Highlights of the May 6, 2008 meeting
of the
Tompkins County Legislature
Legislature Sets 3 Percent Tax Levy Increase Goal for 2009
The Legislature tonight took the first step toward preparation of a 2009 Tompkins County budget, establishing a financial goal of a maximum tax levy increase in 2009 of 3 percent.  The 3 percent levy increase goal was approved by a vote of 11-4, with Legislators Martha Robertson, Greg Stevenson, Dooley Kiefer and Tyke Randall voting no.

A 3 percent increase in the tax levy (the total amount of property tax revenue needed to balance the budget) would carry with it a projected 11.2 percent decrease in the tax rate (the amount paid by taxpayers per thousand dollars assessed property value), a rate of $6.09 per thousand.  The tax rate would decrease because Tompkins County assessed property values, as documented in the 2008 revaluation, have increased by 16 percent compared to last year’s level.  Achieving the 3 percent goal will require a nearly $2 million decrease in locally controlled spending.  The Legislature also resolved to continue the process of stabilizing the level of tax levy change during 2009.  The resolution notes that the current rate of inflation is just under 4 percent.

A tax levy increase of 8.6 percent is projected to be required, were the County to maintain current efforts in 2009.  Primary factors affecting the budget are a decrease in state aid to the County of at least 2 percent (more that $800,000) and projected increases in public health and social services mandates, as well as increases in capital/debt service costs, salary/fringe benefits, and facilities expense.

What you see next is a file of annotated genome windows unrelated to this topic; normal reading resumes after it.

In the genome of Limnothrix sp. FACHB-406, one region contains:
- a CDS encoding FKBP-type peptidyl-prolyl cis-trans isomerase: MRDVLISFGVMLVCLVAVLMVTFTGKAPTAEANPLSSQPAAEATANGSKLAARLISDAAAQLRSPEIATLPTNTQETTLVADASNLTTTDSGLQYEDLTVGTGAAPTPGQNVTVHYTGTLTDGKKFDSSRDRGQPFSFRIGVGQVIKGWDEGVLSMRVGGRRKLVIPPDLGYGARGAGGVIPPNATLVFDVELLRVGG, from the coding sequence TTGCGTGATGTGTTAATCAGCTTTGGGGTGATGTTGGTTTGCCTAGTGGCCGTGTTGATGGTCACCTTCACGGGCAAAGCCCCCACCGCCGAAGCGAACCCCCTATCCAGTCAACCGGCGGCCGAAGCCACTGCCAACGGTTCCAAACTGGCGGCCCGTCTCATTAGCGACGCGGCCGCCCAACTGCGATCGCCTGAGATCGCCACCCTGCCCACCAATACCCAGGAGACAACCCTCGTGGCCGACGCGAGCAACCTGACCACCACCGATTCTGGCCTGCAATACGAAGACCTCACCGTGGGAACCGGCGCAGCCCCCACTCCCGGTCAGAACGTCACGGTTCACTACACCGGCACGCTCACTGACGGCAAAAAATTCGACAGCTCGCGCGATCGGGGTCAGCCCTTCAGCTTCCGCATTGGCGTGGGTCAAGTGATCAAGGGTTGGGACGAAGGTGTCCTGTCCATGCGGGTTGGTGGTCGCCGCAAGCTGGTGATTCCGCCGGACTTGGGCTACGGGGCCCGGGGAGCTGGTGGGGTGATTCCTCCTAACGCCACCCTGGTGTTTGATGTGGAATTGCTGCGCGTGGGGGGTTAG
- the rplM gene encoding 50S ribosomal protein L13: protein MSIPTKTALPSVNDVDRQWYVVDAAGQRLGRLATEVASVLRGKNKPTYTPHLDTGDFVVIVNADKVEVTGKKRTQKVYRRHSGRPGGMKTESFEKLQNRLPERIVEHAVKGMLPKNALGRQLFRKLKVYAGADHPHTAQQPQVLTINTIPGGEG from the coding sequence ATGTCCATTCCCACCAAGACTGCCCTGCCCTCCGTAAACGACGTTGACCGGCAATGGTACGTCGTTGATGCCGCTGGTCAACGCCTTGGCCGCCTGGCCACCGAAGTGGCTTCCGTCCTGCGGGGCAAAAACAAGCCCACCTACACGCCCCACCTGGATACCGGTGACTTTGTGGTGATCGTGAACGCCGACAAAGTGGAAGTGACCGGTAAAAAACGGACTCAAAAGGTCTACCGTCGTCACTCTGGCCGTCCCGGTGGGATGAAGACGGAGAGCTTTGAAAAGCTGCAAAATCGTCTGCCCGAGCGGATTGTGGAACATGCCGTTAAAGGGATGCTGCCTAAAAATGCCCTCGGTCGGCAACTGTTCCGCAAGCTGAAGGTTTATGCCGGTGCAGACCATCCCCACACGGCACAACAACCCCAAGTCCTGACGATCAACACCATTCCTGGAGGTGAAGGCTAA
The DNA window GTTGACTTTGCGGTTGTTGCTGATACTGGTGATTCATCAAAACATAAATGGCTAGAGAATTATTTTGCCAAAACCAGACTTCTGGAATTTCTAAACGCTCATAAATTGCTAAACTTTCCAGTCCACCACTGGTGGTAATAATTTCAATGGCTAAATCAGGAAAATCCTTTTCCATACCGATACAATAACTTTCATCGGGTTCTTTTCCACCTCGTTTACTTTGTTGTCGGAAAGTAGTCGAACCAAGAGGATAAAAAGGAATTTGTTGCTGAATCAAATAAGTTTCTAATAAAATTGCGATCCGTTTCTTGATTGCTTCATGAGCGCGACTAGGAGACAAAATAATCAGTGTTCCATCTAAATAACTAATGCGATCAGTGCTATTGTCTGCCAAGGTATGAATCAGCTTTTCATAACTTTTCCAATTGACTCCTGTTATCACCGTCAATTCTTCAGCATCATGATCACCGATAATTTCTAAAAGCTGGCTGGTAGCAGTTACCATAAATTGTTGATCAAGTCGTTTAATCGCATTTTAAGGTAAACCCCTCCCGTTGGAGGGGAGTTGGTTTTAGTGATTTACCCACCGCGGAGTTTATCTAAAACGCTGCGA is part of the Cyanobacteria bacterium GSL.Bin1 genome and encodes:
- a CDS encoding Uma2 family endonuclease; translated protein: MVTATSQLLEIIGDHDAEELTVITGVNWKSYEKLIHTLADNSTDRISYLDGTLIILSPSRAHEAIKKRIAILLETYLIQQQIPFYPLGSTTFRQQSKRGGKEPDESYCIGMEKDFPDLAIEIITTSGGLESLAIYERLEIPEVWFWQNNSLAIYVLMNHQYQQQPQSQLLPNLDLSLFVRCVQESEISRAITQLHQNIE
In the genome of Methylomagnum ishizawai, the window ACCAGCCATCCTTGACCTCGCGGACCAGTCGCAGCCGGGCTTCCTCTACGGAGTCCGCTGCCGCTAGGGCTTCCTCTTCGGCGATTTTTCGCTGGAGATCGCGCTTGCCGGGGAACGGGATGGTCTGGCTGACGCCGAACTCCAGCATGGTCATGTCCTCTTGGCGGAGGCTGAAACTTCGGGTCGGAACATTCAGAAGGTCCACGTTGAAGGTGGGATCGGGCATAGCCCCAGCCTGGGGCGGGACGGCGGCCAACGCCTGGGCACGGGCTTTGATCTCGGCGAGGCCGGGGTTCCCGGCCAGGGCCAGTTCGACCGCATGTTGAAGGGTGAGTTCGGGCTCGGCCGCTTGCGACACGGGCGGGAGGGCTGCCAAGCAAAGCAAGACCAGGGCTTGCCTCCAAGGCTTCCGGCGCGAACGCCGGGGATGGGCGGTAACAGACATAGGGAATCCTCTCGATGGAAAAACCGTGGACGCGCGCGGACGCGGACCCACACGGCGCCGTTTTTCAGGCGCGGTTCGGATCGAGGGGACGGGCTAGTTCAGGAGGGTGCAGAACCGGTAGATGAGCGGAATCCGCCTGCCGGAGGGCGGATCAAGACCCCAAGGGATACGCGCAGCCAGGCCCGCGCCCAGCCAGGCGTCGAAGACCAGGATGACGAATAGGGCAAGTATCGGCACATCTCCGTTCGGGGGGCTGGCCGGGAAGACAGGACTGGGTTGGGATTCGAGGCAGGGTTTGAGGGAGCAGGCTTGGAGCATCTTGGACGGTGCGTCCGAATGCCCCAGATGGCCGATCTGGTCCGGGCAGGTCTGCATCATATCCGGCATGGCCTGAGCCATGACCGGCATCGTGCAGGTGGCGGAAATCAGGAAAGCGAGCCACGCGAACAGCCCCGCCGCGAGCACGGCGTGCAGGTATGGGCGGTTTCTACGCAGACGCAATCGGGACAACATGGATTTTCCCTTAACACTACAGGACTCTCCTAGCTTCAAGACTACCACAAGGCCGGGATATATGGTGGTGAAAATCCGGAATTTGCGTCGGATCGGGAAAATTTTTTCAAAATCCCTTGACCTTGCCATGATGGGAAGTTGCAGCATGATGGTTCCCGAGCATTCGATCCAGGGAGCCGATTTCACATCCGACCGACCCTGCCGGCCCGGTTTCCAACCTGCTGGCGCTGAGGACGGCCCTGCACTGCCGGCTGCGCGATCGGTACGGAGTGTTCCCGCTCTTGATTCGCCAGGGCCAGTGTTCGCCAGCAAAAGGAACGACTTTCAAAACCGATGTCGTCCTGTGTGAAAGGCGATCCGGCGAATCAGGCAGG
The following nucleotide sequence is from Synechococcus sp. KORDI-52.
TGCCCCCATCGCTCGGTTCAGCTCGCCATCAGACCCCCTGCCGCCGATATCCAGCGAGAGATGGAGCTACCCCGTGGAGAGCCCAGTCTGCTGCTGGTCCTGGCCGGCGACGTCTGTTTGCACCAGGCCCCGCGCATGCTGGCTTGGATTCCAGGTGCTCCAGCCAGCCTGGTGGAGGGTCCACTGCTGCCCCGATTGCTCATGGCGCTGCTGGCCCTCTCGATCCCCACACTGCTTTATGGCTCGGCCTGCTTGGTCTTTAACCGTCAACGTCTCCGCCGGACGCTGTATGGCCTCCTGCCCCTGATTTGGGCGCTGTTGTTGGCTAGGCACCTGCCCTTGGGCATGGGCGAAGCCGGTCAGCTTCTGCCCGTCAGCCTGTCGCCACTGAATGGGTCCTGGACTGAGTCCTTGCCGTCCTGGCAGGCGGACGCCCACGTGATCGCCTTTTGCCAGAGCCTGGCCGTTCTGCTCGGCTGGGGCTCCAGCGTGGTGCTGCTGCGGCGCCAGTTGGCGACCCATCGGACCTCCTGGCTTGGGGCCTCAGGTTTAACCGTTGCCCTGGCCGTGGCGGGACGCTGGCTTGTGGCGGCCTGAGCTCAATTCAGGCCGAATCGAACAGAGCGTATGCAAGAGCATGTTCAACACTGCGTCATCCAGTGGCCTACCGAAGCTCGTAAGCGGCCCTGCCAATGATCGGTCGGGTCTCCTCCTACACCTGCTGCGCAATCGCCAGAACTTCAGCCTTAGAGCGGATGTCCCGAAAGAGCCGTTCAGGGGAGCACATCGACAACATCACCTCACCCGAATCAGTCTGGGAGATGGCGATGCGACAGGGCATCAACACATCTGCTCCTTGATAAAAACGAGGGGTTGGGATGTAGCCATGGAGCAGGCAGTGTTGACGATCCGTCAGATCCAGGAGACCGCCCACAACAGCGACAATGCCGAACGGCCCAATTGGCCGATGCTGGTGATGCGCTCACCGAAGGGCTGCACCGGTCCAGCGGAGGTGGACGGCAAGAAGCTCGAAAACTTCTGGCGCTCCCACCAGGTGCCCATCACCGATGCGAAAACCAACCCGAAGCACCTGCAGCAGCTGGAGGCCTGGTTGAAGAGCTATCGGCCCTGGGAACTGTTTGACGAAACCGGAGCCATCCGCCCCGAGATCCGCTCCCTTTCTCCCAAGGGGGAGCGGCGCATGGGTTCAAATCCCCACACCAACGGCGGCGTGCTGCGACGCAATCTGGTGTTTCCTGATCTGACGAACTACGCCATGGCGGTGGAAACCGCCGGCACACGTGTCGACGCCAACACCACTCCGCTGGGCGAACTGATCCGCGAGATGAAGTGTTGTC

County Finance Director David Squires provided a grim warning to the Legislature, predicting that because of the State’s unprecedented budget deficit, currently projected at $27 billion over a three-year period, this will be the most difficult budget yet and, because of the delayed impact of ongoing state cost shifts, whatever the  target, it will be extraordinarily difficult to meet that target without significant cuts in services.

Legislator Pam Mackesey proposed a 3.5 percent levy increase goal, which she characterized as frugal, but more realistic.  That proposal, supported by Legislators Mackesey, Martha Robertson, Will Burbank, Carol Chock, Will Burbank, Nathan Shinagawa and Dooley Kiefer, failed by a vote of 6-9.  Robertson said, with people dependent on County services, the Legislature should recognize that a higher goal is needed, although serious program cuts will still be required.  As one who supported the 3 percent goal, Legislator Mike Sigler said the County must prepare for a likely recession that would not be over quickly, and that the 3 percent goal is “not only adequate, but desirable.”  Legislators Greg Stevenson and Tyke Randall both characterized the 3 percent goal as too high.  Stevenson  said his constituency “isn’t afraid we will cut program; they want us to cut program.”

Legislator Frank Proto said what’s needed now is to carefully review county programs and to prioritize.  Budget and Capital Committee Chair Nathan Shinagawa said his committee will begin to discuss proposed alternatives to reduce spending, beginning next month.
Contact:  Nathan Shinagawa, Chair, Budget and Capital Committee, 280-7557; Legislator Pamela Mackesey, 273-6203; Legislator Michael Sigler, 339-7978; Legislator Greg Stevenson, 273-2439.